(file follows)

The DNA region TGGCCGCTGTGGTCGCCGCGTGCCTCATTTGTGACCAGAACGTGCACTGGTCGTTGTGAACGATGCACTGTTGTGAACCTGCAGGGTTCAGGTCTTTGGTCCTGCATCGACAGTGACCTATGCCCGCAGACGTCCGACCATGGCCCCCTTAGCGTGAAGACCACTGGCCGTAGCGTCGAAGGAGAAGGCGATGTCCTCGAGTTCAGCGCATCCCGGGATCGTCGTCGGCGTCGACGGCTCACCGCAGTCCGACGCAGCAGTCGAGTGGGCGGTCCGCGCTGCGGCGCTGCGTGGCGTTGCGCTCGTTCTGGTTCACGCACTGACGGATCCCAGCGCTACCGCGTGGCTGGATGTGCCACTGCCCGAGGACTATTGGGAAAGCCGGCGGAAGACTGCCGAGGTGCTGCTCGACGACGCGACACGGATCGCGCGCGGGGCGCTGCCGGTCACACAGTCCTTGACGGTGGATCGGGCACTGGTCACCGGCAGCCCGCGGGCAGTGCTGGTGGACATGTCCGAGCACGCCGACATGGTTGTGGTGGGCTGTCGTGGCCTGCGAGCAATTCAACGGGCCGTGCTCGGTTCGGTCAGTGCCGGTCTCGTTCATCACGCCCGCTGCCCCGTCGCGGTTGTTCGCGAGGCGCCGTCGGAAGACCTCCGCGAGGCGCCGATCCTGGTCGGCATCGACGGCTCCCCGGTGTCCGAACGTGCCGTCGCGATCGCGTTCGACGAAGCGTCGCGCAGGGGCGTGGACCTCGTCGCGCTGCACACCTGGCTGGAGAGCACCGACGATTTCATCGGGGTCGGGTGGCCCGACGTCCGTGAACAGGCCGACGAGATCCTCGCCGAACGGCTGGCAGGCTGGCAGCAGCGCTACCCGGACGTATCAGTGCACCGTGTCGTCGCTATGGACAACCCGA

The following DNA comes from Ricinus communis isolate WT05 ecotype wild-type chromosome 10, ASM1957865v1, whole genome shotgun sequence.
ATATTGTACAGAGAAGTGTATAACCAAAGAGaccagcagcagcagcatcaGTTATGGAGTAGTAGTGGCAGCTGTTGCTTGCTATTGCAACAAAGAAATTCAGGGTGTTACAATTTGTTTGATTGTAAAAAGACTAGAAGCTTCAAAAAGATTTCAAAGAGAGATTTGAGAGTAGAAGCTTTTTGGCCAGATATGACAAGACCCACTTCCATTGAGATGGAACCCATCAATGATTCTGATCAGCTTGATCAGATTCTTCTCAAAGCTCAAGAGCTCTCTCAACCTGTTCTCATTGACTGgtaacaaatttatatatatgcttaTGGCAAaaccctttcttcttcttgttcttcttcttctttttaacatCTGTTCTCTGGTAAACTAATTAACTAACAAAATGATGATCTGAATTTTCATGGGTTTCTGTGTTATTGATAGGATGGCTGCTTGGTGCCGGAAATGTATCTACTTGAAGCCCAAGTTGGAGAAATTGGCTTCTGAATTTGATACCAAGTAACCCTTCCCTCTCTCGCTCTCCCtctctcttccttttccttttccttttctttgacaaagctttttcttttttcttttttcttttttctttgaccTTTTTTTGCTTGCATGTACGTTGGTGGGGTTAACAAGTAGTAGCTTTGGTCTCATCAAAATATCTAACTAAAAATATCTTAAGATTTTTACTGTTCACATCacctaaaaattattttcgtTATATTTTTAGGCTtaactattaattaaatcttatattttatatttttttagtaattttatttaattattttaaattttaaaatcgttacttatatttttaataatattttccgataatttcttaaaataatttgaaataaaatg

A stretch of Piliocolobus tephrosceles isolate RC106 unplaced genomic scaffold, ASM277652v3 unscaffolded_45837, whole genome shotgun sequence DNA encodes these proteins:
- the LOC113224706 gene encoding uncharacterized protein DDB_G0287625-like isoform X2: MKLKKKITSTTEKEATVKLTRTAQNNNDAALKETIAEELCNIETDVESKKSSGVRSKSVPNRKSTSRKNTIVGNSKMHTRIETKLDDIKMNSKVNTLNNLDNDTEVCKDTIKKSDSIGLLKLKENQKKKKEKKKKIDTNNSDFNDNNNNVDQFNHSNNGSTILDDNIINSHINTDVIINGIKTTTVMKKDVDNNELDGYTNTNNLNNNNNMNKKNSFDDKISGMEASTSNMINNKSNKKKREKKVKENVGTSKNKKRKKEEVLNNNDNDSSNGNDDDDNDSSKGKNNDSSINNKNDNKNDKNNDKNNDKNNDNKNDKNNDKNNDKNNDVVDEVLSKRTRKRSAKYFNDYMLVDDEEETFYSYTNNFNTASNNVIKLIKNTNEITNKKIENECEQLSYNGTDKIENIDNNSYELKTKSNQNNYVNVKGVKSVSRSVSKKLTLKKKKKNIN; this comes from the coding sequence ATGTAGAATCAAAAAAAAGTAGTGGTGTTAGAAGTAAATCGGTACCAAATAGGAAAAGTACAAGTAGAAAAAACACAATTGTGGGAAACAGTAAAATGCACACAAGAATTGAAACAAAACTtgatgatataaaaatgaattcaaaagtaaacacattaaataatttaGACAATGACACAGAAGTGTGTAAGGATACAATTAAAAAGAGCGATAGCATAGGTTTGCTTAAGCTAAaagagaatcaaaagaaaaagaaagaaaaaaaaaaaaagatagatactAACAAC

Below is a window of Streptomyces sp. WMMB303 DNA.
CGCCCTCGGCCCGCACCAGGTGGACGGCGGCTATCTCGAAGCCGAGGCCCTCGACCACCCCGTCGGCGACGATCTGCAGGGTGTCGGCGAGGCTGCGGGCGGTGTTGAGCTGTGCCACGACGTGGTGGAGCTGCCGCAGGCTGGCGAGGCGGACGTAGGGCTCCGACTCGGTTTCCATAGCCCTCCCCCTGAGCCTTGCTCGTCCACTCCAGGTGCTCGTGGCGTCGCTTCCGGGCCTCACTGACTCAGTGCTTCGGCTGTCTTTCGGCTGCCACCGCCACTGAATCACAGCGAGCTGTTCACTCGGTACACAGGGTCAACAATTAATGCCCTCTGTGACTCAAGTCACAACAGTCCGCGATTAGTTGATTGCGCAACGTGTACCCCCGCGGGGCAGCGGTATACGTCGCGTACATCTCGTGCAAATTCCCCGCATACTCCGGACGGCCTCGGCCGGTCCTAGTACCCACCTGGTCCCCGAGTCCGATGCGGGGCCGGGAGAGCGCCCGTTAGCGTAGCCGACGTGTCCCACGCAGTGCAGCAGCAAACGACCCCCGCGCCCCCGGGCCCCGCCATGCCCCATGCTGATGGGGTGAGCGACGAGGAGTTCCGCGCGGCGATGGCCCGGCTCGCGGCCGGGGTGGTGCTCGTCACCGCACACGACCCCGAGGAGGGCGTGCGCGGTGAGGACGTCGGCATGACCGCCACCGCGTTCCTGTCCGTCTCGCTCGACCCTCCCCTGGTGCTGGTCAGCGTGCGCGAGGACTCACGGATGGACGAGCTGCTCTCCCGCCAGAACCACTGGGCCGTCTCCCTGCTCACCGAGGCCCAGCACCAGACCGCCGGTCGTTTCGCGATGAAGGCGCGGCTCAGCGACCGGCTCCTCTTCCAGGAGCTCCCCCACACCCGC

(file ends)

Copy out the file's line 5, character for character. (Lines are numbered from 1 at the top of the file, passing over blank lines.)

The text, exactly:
- the LOC113224706 gene encoding uncharacterized protein DDB_G0287625-like isoform X2: MKLKKKITSTTEKEATVKLTRTAQNNNDAALKETIAEELCNIETDVESKKSSGVRSKSVPNRKSTSRKNTIVGNSKMHTRIETKLDDIKMNSKVNTLNNLDNDTEVCKDTIKKSDSIGLLKLKENQKKKKEKKKKIDTNNSDFNDNNNNVDQFNHSNNGSTILDDNIINSHINTDVIINGIKTTTVMKKDVDNNELDGYTNTNNLNNNNNMNKKNSFDDKISGMEASTSNMINNKSNKKKREKKVKENVGTSKNKKRKKEEVLNNNDNDSSNGNDDDDNDSSKGKNNDSSINNKNDNKNDKNNDKNNDKNNDNKNDKNNDKNNDKNNDVVDEVLSKRTRKRSAKYFNDYMLVDDEEETFYSYTNNFNTASNNVIKLIKNTNEITNKKIENECEQLSYNGTDKIENIDNNSYELKTKSNQNNYVNVKGVKSVSRSVSKKLTLKKKKKNIN; this comes from the coding sequence ATGTAGAATCAAAAAAAAGTAGTGGTGTTAGAAGTAAATCGGTACCAAATAGGAAAAGTACAAGTAGAAAAAACACAATTGTGGGAAACAGTAAAATGCACACAAGAATTGAAACAAAACTtgatgatataaaaatgaattcaaaagtaaacacattaaataatttaGACAATGACACAGAAGTGTGTAAGGATACAATTAAAAAGAGCGATAGCATAGGTTTGCTTAAGCTAAaagagaatcaaaagaaaaagaaagaaaaaaaaaaaaagatagatactAACAAC